I’ve got good news and bad news about money. The good news: Just like time, you have full control over how you spend your money. You can choose to spend it on the things that matter to you, the things that are important to your family’s survival, or you can choose to waste it. Unlike time, money is infinite – there’s no limit to how much you can make. The bad news: Unlike time, no one is allotted a certain amount at the beginning of each day. You have to use your time to earn money. There are several ways to do this.
So what other alternatives do you have to pay for college?
There are several types of financial aid available from both the state and federal governments. Your first step to figure out if you’re eligible is to fill out the Free Application for Federal Student Aid (FAFSA) form.
The US Department of Education takes the information you give them via the FAFSA and, after applying some kind of mathematical formula, sends out a Student Aid Report (SAR) to the college you listed. On that SAR is your Expected Family Contribution (EFC). That number is the dollar amount that they’ve determined you and your family should be able to afford to contribute to your college education.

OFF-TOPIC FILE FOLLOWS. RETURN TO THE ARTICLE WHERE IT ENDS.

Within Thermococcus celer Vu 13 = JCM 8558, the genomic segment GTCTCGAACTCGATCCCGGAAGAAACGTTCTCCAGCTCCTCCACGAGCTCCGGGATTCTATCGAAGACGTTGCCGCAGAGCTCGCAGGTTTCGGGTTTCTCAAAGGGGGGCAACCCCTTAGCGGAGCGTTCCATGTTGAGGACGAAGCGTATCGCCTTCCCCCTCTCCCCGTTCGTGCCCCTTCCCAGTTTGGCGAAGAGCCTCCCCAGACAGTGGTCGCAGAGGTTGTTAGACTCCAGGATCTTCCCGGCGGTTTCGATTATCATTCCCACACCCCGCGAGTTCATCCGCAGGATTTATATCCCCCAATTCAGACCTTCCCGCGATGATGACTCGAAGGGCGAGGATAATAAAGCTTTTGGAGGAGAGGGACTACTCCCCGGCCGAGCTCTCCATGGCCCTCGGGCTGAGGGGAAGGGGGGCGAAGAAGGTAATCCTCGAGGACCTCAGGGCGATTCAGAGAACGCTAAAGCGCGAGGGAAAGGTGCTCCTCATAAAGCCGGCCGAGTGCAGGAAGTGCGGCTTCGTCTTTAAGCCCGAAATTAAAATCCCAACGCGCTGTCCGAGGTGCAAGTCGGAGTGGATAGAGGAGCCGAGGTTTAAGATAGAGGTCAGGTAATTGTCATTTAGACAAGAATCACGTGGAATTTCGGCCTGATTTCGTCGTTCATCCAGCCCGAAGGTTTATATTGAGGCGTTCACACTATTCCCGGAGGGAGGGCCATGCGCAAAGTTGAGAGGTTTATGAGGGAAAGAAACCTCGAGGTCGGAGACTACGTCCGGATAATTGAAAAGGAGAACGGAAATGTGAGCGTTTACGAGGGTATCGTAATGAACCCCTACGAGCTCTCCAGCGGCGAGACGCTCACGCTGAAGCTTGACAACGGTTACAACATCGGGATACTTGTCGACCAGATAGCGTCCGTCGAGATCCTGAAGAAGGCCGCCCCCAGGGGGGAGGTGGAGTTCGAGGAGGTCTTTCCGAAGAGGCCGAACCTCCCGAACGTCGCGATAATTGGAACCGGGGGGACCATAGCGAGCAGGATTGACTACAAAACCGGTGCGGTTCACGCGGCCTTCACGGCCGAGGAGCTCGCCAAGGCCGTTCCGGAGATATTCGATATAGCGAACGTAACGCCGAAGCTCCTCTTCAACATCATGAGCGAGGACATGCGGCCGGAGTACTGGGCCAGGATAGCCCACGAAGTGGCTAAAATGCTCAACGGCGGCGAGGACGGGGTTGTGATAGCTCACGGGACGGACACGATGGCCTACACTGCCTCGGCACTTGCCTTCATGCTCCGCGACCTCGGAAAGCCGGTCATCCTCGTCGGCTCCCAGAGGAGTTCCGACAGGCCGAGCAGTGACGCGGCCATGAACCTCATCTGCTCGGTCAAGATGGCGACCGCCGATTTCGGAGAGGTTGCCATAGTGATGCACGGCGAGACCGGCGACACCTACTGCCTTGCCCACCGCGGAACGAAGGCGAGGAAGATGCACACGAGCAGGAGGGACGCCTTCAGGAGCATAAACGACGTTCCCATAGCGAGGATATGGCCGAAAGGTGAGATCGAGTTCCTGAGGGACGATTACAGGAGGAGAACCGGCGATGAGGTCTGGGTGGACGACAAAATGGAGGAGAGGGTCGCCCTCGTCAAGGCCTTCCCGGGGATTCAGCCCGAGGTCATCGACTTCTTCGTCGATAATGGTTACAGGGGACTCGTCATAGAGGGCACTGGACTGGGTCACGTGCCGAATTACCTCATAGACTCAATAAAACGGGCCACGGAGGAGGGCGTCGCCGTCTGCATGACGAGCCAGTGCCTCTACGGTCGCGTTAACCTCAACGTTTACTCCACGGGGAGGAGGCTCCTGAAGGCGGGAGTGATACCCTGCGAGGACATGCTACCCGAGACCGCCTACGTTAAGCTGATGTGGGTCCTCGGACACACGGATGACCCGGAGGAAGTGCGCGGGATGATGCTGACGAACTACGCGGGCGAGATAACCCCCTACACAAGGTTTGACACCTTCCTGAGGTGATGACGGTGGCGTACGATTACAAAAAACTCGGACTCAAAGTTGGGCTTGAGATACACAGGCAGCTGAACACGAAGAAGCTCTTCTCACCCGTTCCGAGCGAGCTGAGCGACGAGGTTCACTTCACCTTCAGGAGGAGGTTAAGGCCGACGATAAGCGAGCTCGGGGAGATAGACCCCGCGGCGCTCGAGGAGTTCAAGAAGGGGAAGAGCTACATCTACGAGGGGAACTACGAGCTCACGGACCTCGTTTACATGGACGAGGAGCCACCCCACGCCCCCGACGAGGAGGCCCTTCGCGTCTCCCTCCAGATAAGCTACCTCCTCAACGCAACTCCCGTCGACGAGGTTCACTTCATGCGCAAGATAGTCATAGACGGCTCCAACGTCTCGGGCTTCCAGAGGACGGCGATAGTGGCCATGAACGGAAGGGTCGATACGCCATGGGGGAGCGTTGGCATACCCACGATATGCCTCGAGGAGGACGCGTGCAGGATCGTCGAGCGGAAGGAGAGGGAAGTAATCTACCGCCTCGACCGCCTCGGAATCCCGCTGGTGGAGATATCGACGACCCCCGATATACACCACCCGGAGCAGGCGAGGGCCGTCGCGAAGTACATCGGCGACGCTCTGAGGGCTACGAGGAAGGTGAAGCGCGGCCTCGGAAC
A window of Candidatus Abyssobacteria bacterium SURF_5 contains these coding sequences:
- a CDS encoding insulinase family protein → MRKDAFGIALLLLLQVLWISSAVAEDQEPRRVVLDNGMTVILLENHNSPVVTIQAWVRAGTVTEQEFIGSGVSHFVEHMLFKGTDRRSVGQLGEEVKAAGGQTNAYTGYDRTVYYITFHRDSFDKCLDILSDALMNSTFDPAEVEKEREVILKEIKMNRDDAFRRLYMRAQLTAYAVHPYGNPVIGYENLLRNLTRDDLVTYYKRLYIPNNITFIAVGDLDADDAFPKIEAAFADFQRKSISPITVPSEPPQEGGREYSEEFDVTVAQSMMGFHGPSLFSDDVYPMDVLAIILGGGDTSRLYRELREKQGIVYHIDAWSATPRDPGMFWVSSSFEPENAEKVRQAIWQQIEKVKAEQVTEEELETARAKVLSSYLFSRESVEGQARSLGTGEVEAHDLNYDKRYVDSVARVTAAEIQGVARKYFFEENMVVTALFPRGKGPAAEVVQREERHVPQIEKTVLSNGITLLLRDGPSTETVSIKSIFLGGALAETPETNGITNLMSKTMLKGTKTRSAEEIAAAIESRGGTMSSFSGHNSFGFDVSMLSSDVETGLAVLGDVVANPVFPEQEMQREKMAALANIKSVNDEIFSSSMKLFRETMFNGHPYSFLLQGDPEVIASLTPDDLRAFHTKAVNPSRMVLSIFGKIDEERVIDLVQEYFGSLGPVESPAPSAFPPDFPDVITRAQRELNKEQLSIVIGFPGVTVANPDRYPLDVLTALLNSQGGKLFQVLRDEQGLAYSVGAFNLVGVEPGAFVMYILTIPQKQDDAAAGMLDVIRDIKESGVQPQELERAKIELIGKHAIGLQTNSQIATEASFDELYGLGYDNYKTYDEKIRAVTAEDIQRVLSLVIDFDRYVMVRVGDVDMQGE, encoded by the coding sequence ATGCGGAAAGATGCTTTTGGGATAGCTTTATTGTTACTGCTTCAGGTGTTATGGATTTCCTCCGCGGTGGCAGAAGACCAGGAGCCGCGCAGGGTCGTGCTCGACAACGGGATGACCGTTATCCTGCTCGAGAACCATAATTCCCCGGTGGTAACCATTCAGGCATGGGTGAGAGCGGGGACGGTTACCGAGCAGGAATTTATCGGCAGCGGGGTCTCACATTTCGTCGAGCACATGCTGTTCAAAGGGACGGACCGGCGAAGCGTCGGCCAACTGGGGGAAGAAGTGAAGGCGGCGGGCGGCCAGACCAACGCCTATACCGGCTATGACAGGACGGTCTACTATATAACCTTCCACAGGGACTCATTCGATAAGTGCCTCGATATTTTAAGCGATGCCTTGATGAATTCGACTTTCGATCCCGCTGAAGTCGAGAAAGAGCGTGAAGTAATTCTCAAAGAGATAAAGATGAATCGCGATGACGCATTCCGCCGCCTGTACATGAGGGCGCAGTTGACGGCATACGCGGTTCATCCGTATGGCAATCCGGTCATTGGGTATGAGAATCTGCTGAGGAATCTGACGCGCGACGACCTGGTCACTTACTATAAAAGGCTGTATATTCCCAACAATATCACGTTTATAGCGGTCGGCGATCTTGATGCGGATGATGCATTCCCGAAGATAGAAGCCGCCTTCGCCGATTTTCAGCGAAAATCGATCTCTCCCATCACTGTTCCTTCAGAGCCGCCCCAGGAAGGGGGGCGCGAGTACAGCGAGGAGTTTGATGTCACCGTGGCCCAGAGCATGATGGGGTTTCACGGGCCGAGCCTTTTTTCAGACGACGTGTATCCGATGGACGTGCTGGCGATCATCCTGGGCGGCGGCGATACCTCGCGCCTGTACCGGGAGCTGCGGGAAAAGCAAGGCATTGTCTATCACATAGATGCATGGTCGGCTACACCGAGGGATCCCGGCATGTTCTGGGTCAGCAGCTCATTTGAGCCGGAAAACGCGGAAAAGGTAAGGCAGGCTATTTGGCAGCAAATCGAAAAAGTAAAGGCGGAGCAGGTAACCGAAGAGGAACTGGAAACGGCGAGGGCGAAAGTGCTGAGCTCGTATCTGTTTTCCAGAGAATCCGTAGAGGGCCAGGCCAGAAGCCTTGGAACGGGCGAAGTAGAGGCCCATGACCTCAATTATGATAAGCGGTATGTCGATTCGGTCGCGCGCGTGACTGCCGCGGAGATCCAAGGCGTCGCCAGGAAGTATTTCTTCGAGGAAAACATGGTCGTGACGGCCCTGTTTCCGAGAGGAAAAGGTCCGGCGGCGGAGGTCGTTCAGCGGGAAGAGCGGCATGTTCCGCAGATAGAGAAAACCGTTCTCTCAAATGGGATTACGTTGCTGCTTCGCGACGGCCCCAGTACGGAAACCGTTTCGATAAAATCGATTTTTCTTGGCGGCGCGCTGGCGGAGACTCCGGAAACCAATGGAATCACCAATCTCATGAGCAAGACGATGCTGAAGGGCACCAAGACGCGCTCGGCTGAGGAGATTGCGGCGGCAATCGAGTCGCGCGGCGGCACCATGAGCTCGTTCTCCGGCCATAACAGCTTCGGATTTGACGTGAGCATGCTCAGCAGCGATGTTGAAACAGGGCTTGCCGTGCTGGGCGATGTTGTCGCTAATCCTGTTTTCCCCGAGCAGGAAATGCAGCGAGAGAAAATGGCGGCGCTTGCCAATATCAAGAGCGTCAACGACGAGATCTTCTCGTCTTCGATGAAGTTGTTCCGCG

Most government Financial Aid is “need-based.” Each college or university calculates a Cost of Attendance (COA), which is how much it costs to attend the college as a full-time student. The COA includes tuition, fees, books, supplies, room & board, transportation, and personal expenses. Essentially, COA minus EFC equals Need. Once our Financial Aid Office receives your SAR, they use our COA and your EFC to put together a Financial Aid Award Package which may include any of the following:
- California Board of Governors Waiver (BOGW) (waives course fees)
- Pell Grant (money from the Federal government that you don’t have to pay back)
- CalGrant (money from the State government that you don’t have to pay back)
- Work-Study (money you earn from working a grant-funded job, usually on campus)
- Student Loans (money you borrow and have to pay back after graduation).
If your income has changed drastically since last year (because you got laid off or divorced, etc.), go to the Financial Aid office and talk to one of the staff. They may be able to adjust your award to reflect your current need.